1% of the population experience aphantasia, or mind-blindness, which is an inability to visualize concepts or thoughts in their imagination. Researchers investigate this phenomenon and offer explanations as to how this may occur.
People who experience visual imagination have pupillary responses that optimize the amount of light hitting the retina and change in response to imagined items. This pupillary response does not occur in those with aphantasia.
People with hyperphantasia, the ability to visualize vividly, have stronger connections between their visual brain network and decision-making networks. By contrast, those with aphantasia, an inability to visualize, have weaker connections between the brain regions.
Horror writers may have a hard time attracting those with aphantasia to read their spooky stories. A new study reveals those with aphantasia, a disorder marked by an inability to visualize mental imagery, have a hard time getting spooked by creepy stories. Findings suggest mental imagery may have a closer link to emotional processing and expression than previously believed.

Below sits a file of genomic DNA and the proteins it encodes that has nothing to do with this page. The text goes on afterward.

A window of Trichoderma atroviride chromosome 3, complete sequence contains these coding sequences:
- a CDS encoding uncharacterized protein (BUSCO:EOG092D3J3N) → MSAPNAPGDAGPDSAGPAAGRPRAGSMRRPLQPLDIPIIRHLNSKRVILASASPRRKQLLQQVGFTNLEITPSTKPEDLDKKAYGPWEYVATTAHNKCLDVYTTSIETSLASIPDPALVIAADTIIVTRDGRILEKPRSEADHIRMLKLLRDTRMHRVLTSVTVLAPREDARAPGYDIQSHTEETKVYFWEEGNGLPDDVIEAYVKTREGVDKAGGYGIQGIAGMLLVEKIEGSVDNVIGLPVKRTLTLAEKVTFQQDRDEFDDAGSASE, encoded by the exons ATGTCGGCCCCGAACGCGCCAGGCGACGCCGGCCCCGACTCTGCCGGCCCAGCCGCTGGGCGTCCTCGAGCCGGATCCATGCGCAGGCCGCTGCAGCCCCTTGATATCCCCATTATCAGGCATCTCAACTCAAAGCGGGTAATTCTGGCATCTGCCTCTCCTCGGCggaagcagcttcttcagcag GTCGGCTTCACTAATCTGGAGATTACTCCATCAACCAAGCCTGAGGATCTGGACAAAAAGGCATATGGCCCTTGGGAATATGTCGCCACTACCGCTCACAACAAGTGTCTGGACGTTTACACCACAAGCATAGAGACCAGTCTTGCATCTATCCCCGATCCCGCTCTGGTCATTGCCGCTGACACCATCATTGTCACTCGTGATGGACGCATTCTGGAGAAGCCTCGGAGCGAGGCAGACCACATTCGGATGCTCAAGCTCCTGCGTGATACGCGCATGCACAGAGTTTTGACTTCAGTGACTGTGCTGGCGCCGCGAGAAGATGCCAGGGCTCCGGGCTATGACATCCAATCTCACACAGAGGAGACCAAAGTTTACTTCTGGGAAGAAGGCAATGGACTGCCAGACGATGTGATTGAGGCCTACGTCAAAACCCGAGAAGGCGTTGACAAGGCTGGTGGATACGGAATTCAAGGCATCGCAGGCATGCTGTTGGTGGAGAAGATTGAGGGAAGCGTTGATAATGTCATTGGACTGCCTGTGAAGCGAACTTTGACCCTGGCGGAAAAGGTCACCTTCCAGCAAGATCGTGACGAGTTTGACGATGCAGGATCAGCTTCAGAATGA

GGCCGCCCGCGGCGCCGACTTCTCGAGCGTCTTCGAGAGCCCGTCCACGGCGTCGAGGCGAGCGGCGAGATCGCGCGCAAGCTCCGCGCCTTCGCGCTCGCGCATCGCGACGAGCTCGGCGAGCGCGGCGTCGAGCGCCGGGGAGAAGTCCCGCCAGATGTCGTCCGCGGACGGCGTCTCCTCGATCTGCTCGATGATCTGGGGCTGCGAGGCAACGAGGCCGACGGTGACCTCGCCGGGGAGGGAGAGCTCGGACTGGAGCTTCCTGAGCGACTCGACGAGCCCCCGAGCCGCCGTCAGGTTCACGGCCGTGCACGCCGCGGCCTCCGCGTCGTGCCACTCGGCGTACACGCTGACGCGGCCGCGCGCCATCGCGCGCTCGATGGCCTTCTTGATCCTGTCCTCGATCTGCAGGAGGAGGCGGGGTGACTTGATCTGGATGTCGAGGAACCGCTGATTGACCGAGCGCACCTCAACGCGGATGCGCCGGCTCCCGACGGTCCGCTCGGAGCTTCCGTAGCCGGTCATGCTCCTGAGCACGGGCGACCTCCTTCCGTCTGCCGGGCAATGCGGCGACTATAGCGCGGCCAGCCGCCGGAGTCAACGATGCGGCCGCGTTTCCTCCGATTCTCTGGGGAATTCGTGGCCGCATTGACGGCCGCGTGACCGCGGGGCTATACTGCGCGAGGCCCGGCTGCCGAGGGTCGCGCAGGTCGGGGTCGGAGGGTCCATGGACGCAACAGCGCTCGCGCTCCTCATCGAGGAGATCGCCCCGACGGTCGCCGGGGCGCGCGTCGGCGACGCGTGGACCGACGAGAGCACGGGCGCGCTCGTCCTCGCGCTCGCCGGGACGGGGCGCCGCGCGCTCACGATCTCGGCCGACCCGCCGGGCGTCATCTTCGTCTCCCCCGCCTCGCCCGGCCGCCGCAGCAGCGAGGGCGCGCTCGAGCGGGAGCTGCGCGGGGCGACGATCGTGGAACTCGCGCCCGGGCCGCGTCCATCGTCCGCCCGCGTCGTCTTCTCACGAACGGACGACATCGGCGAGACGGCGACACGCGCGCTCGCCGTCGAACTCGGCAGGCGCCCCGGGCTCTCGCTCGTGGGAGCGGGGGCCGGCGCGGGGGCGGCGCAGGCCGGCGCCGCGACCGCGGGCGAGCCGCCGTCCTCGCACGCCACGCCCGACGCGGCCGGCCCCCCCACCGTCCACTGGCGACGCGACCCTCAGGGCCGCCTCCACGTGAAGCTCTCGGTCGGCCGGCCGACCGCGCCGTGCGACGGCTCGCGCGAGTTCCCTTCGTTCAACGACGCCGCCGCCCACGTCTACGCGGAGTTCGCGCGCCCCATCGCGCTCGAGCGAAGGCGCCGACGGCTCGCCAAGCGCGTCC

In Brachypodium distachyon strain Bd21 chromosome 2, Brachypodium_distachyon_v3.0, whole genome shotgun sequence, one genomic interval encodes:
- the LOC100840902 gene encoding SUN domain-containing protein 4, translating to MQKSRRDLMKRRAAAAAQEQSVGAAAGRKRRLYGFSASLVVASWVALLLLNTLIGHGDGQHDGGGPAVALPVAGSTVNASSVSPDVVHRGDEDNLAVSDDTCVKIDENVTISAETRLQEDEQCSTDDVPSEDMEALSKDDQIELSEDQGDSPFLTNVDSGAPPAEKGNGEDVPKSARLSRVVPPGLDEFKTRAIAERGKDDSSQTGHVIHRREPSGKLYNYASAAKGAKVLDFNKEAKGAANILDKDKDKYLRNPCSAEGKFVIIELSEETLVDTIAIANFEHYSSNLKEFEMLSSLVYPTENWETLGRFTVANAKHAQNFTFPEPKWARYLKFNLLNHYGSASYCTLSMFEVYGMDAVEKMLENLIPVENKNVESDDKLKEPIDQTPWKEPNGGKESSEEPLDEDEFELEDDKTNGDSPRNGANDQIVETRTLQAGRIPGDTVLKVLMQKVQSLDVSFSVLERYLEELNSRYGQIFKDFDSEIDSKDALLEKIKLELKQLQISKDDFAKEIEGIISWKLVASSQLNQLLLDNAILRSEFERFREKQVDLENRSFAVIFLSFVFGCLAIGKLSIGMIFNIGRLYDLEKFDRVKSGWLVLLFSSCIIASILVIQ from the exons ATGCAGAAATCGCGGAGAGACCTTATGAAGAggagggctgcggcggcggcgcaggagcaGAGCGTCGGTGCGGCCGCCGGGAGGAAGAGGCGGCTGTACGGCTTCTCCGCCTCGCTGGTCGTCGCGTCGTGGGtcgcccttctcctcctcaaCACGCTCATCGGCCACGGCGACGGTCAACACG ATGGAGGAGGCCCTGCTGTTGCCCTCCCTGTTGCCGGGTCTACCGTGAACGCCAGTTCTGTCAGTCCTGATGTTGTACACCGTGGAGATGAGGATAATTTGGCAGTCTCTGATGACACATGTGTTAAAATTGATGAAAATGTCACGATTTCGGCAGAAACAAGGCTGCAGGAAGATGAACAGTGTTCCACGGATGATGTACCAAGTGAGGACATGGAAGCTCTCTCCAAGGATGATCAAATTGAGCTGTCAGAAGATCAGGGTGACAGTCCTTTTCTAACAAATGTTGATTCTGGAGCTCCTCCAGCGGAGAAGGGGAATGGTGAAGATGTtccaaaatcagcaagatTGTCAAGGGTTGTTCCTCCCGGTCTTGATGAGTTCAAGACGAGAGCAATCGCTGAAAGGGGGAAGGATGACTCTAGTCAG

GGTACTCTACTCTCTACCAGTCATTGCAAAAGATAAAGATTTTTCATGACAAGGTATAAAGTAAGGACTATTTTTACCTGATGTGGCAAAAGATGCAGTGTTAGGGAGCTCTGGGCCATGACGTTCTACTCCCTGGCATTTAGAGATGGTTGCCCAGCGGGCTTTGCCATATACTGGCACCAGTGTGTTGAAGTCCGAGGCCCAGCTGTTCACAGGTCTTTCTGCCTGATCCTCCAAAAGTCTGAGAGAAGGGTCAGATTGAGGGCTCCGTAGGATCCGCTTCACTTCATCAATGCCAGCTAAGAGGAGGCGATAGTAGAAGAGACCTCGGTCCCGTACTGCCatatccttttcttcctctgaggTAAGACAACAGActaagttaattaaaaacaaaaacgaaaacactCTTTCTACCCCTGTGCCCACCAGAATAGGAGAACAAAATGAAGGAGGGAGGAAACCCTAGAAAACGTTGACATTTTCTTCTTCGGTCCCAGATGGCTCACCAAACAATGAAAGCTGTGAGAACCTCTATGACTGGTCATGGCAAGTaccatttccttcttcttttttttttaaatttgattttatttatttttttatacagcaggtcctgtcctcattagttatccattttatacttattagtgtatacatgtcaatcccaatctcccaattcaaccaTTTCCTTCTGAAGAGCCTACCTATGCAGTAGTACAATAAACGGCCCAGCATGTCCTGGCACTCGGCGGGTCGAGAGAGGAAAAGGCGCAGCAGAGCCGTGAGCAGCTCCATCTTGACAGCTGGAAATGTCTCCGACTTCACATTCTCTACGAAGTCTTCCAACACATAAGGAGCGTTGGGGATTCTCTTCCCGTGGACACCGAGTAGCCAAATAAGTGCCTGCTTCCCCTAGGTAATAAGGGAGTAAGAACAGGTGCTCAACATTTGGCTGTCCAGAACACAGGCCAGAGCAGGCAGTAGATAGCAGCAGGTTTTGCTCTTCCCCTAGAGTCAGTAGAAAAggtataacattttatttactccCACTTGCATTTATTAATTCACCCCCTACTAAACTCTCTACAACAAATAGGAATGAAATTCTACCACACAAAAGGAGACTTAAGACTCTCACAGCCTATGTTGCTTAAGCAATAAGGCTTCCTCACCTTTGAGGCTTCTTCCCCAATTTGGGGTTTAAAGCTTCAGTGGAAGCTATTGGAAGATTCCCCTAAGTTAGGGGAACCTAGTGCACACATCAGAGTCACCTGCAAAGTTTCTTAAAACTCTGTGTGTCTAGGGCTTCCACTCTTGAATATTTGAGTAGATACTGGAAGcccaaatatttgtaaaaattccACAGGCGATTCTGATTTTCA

Aphantasia, a disorder in which people are lack the ability to mentally visualize imagery, is also associated with a widespread pattern of changes to other important cognitive processes. Many with aphantasia report a reduced ability to recall past events, imagine the future, and dream.
The strength of a person's mental imagery is associated with excitability in the prefrontal cortex and visual cortex. Highly excitable neurons in the visual cortex may reduce a person's ability to imagine mental images. The findings shed light on how aphantasia, a condition where a person can not imaging mental images, may occur.